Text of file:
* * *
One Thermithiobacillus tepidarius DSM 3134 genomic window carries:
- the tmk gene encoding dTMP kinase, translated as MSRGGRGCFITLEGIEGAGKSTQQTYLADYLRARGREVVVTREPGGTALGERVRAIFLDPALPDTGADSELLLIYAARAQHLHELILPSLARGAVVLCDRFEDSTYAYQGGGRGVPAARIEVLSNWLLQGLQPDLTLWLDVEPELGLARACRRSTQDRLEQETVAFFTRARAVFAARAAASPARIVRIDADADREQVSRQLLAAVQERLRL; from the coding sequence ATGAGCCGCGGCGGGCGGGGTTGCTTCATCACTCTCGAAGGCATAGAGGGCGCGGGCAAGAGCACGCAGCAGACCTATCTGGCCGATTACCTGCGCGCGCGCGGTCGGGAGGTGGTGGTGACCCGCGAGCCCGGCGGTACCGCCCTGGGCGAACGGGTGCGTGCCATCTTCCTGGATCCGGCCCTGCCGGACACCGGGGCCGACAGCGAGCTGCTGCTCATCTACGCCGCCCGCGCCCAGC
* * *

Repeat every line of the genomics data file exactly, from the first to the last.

One Thermithiobacillus tepidarius DSM 3134 genomic window carries:
- the tmk gene encoding dTMP kinase, translated as MSRGGRGCFITLEGIEGAGKSTQQTYLADYLRARGREVVVTREPGGTALGERVRAIFLDPALPDTGADSELLLIYAARAQHLHELILPSLARGAVVLCDRFEDSTYAYQGGGRGVPAARIEVLSNWLLQGLQPDLTLWLDVEPELGLARACRRSTQDRLEQETVAFFTRARAVFAARAAASPARIVRIDADADREQVSRQLLAAVQERLRL; from the coding sequence ATGAGCCGCGGCGGGCGGGGTTGCTTCATCACTCTCGAAGGCATAGAGGGCGCGGGCAAGAGCACGCAGCAGACCTATCTGGCCGATTACCTGCGCGCGCGCGGTCGGGAGGTGGTGGTGACCCGCGAGCCCGGCGGTACCGCCCTGGGCGAACGGGTGCGTGCCATCTTCCTGGATCCGGCCCTGCCGGACACCGGGGCCGACAGCGAGCTGCTGCTCATCTACGCCGCCCGCGCCCAGC